Samuel was one of the first people we met when we moved to town. At that time, he ran the local epicerie and, with his wife Celine and three young cherub-faced children, lived next door to the shop. He is French Canadian and so bilingual. He talks to me in French but often writes me emails in English, and is the person I go to with any questions I have. He is extremely patient and generous. Samuel is a very bright and energetic guy and so he sold the grocery business and took a job as a computer programmer in Le Mans. He moved with his family to a town a bit closer to his new employer. This was a huge loss to our village, since he is the main organizer of all the events Monsmirabilis sponsors, but most especially the Medieval Fair in early August. Even though he's been gone from town for almost two years now, he's still the president of the association and the motivating force behind the numerous local activities. Pierre, Odile and Michel with the help of a very few others, do most of the work. I was asked this year, much to my great surprise, to be on the board. I don't often feel as if I have much to contribute, but I'm warming up to it. It's a friendly, lively town and it makes it feel more like home to participate in some of the activities!

Postcard advertisement for the etching class in August, made by Samuel.

Monday, June 14, 2010

Week 3: On the river, in the woods, around the track and of the past

A path through the forest of Montmirail

After a light rain last night, the climbing yellow rose on the front of the house has left its petals strewn across the terrace, as if the bride and groom's recessional had just passed. Instead it was Dena and Bud Allen, who left Maison Conti this morning on their way back to Paris.

But I am getting ahead of myself. The week began under clearer skies and with a visit from grandson Quinn and his family. We pulled down the kayaks, dusted them off after a long winter of disuse, mounted the roof rack and off we went to the nearest lake at Le Plessis Dorin, about five miles away from our home, to give Quinn his first nautical adventure.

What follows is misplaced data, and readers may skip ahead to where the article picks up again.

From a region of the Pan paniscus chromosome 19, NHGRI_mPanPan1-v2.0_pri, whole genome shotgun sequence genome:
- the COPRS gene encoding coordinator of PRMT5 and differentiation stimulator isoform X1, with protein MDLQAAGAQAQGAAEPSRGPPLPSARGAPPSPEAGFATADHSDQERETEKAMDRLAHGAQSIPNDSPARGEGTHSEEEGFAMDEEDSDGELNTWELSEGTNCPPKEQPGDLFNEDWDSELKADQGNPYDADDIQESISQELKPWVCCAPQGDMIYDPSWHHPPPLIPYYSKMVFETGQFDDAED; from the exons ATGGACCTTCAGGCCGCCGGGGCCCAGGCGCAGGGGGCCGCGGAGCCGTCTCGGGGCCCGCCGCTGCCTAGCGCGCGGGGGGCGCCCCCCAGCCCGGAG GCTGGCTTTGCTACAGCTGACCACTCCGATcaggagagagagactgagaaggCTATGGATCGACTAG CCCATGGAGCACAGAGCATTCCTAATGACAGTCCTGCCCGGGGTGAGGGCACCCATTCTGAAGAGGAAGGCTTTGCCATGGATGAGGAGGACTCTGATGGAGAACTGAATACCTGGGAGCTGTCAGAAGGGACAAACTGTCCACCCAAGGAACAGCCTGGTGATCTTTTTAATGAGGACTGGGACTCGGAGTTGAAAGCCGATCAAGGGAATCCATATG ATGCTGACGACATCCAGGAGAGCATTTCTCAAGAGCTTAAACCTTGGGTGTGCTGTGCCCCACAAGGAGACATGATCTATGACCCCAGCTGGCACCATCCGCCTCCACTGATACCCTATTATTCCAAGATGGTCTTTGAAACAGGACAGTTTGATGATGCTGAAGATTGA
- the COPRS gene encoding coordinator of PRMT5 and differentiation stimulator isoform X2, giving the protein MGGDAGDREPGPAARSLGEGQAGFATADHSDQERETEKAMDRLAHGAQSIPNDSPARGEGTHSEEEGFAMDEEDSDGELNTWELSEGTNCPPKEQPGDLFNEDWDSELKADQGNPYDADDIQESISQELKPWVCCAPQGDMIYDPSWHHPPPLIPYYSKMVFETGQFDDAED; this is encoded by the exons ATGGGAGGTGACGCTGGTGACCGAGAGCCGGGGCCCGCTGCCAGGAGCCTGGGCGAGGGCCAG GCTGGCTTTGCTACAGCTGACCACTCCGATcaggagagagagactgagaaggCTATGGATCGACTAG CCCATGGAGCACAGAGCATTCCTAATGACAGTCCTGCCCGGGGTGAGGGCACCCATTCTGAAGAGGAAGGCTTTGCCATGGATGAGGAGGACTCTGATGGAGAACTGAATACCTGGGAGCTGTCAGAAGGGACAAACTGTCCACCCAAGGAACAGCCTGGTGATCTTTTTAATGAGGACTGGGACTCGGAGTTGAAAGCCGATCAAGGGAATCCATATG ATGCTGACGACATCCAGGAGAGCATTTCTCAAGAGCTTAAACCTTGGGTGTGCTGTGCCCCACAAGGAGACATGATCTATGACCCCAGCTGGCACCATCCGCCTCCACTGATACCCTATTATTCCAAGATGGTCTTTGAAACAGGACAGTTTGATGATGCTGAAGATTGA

We had never seen a boat on the lake before, but there was no sign posted against it. After asking at the cafe across the road if it would be alright to put in, and being told there was no problem, we were just about to launch our kayaks when a fisherman, who with his partners on the far shore had been observing our activities, approached us in a bit of a lather.

"Est-ce-que le maire au courrant?" (Does the mayor know what you're doing?)

"Well, no, not really."

After giving us some grave warnings about the mayor's temper, the private nature of the lake and the necessity of staying away from the fishing zones and wild life preserve, the gentleman suggested that he had not really meant to discourage our adventure. After all:

"Il faut permettre le bon homme d'avoir son expérience de la navigation." (The little boy should be allowed to have his boating experience!)

So we launched, if with just a little less confidence. First Jos, Quinn and Emily and then Rick and I took to the water. It was an entirely pleasant time puttering among the carp, ducks, coots, herons and mating dragon flies. Something about the quality of sound from water level, qualitatively different than street level, has always been particularly enchanting to me.